Due to the angular position of the floor 32, all of the balls which are dropped through the holes l5, l1, and 5|, will move downwardly on the floor 32 toward the front wall of the cabinet where they will come to rest in a ball chute 56 extending transversely of the cabinet. As is indicated in Fig. 4 the ball chute 56 also extends at an angle to the horizontal tending to pass the balls toward the right-hand wall 4 of the cabinet. Disposed immediately adjacent the right-hand wall of the cabinet, I provide a ball elevator 5! which preferably comprises a crank-like member rigidly secured to a shaft 58 which shaft is mounted in suitable bearings 59 and 60 in a front partition wall 61, and the front wall 2 of the cabinet. The shaft 58 is provided upon the exterior of the front wall of the cabinet with a suitable crank or handle 62, by which the shaft 58 and the elevator 51 may be partially rotated to lift the balls from the ball chute 56 to the alleyway H ready to be projected by the projector In.

It will be observed from an inspection of Fig. 4 that the upper surface of the elevator 51 is provided with a cup-like depression 63 into which the balls may drop one at a time so that upon rotation of the elevator 51 the first ball to enter the depression is picked up, carried over to, and is dropped into, the alleyway I l.

' It will also be observed that normally the elevator 51 is in a position with its right-hand edge 64 abutting the side of the side wall 5 so that the outer lip of the cup-like depression 63 is approximately level with the bottom of the ball chute 55 or may be disposed slightly below the bottom of the ball chute. Thus with the balls in the ball chute successive operation of the elevator will lift the balls one at a time and place them ready for ejection by the projector l0.

However, after all the balls have been projected onto the playing field and have come to rest in various positions thereon, it is necessary to operate the slide 50 to drop the ball onto the floor 32 and back into the ball chute 56. It is further necessary that when the slide has been so operated that the balls should not be permitted to move into the elevator or be permitted to be elevated until the coin-actuated plunger 53 has been withdrawn into locked position, requiring the deposit of another coin before the slide can again be operated.

To prevent a person from operating the slide and then replaying the balls without relocking the coin plunger 53, I provide means for slightly elevating the ball elevator 57 and holding the same elevated until the plunger 53 has been withdrawn to completely locked position. For this purpose I have provided the shaft 58 with a crank 65 connected to a suitable link 65 extending across the partition 6 l, the outer end of the link 56 being bafiied as indicated at 6'! to engage a baffle sur- .face 68 upon the inner end of the plunger 53. Thus when the plunger 53 is pressed inwardly to engage with a striking bracket 69 on the slide 50, to thus press the slide 50 rearwardly, the baffled surface 68 on the plunger 53 will ride upon the baffle surface Bl ofthe link 66 and will cause the elevator 5? to be partially rotated to the position indicated at "it in Fig. 4. With the elevator in this position, it will be observed that the outer lip of the depression 853 will be above the level of the ball chute 56 and the ball will thus be prevented from entering the elevator until the plunger 53 is entirely retracted.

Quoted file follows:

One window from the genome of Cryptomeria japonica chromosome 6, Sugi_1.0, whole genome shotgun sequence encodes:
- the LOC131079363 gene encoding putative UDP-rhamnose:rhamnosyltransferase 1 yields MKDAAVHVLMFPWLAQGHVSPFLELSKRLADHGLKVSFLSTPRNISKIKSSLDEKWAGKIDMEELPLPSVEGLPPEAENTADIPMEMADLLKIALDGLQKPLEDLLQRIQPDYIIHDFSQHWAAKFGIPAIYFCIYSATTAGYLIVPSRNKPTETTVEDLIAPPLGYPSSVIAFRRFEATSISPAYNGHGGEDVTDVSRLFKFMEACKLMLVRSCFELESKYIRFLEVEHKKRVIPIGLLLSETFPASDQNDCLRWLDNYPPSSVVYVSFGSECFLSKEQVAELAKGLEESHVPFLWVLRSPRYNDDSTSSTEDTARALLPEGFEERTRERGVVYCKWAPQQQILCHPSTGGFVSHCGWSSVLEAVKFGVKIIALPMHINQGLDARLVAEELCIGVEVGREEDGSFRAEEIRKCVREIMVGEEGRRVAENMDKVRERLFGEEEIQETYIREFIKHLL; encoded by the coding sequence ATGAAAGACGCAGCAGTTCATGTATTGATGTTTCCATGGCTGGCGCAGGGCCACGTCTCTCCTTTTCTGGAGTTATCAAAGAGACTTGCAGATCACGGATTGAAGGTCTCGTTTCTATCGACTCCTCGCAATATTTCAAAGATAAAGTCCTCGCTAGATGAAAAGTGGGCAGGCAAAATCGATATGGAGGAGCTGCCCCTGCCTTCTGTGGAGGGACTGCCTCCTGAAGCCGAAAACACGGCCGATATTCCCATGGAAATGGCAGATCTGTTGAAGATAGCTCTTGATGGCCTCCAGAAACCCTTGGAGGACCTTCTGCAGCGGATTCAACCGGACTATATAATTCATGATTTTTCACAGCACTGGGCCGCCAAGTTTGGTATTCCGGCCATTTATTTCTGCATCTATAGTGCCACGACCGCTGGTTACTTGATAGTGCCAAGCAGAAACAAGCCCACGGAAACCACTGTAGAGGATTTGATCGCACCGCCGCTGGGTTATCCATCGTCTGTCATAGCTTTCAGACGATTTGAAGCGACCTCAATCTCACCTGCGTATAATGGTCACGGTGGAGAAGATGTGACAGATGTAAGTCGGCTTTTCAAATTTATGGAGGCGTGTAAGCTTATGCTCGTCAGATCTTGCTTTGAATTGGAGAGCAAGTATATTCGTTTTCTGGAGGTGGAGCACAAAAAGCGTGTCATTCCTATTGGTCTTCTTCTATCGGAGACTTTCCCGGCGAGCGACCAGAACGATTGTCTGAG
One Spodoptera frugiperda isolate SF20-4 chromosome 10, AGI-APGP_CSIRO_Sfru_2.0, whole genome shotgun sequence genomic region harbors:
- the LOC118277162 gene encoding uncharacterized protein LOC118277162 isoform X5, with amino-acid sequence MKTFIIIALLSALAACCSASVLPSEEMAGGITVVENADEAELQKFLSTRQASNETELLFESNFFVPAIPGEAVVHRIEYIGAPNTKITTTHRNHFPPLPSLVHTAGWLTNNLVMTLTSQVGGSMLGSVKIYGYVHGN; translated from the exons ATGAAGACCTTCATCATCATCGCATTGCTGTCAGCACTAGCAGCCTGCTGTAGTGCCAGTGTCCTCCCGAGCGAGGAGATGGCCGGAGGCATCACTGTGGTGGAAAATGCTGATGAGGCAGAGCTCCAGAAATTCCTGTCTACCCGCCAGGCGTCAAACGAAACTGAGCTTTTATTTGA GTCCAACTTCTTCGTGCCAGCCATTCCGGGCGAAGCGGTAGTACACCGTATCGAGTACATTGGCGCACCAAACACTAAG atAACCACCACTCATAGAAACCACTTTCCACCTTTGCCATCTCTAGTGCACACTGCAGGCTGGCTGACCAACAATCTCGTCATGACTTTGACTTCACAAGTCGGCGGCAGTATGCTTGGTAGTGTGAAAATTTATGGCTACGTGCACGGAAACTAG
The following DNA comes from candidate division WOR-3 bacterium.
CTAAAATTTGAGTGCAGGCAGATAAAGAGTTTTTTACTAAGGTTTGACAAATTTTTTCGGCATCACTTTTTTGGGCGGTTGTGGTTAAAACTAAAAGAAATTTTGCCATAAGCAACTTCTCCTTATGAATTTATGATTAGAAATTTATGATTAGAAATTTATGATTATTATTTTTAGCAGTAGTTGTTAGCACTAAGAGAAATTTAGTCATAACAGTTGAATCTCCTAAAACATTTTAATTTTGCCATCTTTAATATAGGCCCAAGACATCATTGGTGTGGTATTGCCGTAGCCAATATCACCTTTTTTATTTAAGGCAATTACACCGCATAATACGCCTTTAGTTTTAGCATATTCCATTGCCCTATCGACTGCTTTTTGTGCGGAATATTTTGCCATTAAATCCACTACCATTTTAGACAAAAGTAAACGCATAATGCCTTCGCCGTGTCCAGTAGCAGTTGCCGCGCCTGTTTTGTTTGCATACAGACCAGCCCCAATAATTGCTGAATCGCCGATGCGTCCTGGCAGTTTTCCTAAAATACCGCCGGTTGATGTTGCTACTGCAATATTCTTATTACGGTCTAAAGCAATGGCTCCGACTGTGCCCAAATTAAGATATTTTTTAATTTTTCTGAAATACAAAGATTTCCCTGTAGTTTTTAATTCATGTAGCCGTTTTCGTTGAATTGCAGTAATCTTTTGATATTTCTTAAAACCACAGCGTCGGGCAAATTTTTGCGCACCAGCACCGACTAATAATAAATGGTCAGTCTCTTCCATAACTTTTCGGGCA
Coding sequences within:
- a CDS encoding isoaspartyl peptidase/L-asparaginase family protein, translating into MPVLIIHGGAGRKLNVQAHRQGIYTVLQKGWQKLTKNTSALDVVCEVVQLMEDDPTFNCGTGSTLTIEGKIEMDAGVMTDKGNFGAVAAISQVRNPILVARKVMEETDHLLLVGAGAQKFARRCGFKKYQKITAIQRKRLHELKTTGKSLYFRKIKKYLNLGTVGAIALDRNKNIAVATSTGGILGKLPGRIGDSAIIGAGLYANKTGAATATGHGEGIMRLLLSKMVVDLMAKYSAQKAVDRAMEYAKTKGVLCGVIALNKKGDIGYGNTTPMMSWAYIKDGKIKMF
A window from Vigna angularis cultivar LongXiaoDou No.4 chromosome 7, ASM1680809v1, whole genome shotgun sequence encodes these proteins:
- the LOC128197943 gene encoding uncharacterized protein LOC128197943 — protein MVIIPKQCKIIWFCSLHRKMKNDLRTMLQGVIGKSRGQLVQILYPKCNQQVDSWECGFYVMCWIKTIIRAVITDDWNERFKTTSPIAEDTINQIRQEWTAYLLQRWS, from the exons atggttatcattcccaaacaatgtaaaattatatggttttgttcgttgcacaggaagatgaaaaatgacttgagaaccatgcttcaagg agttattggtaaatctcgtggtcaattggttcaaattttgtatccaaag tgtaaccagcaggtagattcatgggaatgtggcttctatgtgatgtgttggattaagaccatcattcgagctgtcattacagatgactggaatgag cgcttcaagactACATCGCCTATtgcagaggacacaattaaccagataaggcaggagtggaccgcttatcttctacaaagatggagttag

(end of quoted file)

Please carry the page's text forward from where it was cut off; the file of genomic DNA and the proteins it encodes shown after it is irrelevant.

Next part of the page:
While I have shown and described the preferred embodiment of my invention, I do not desire to be limited to any of the details of construction shown herein, except as defined in the appended claims.

I claim:

1. In a ball game, a playing field, means disposing said playing field at an angle to the horizontal whereby balls placed thereon will move by gravity over said field, means for projecting balls onto said playing field, means disposed on said playing field forming barriers in the path of movement of balls over said field, ball-throwing means disposed on said field in advance of said barriersfor receiving balls and for throwing balls so received over said barrier, means disposed between said barrier and said ball-throwing means e-ngageable by balls moving toward said barrier for actuating said ball-throwing means.

2. In a ball game, a playing field, means dis-.

posing said playing field at an angle to the horizontal whereby balls placed thereon will move bygravity over said field, means for projecting balls onto said playing field, means disposed on said playing field forming barriers in the path of movement of balls over said field, ball-throwing means disposed on said field in advance of said barriers for receiving balls and for throwing balls jecting balls onto said playing field, a plurality' of barriers disposed about said playing field against which balls may strike to hold said balls against further movement on said field, ballthrowing means disposed in advance of each of said barriers, means common to all of said ballthro-wing means for actuating said ball-throwing means to lift a ball from said barrier and to throw the same over said barrier, and means disposed between eaoh of said barriers and the associated ball-throwingmeans to be engaged by a ball moving toward said barrier for operating said common moving means.

7 CARL R. SIMPKINS.

Referenced by
Citing PatentFiling datePublication dateApplicantTitle
US2453976 *Oct 23, 1945Nov 16, 1948Royal Patent CorpBall gate and elevating mechanism
US2590002 *Feb 18, 1948Mar 18, 1952George E FrazierInclined plane magnetic game
US4212465 *Mar 9, 1978Jul 15, 1980Louis Marx & Co., Inc.Pinball game with plural re-projectors actuable by single solenoid acted upon by single switch
Classifications
U.S. Classification273/121.00A
International ClassificationG07F17/38, A63D13/00
Cooperative ClassificationG07F17/3297
European ClassificationG07F17/32P10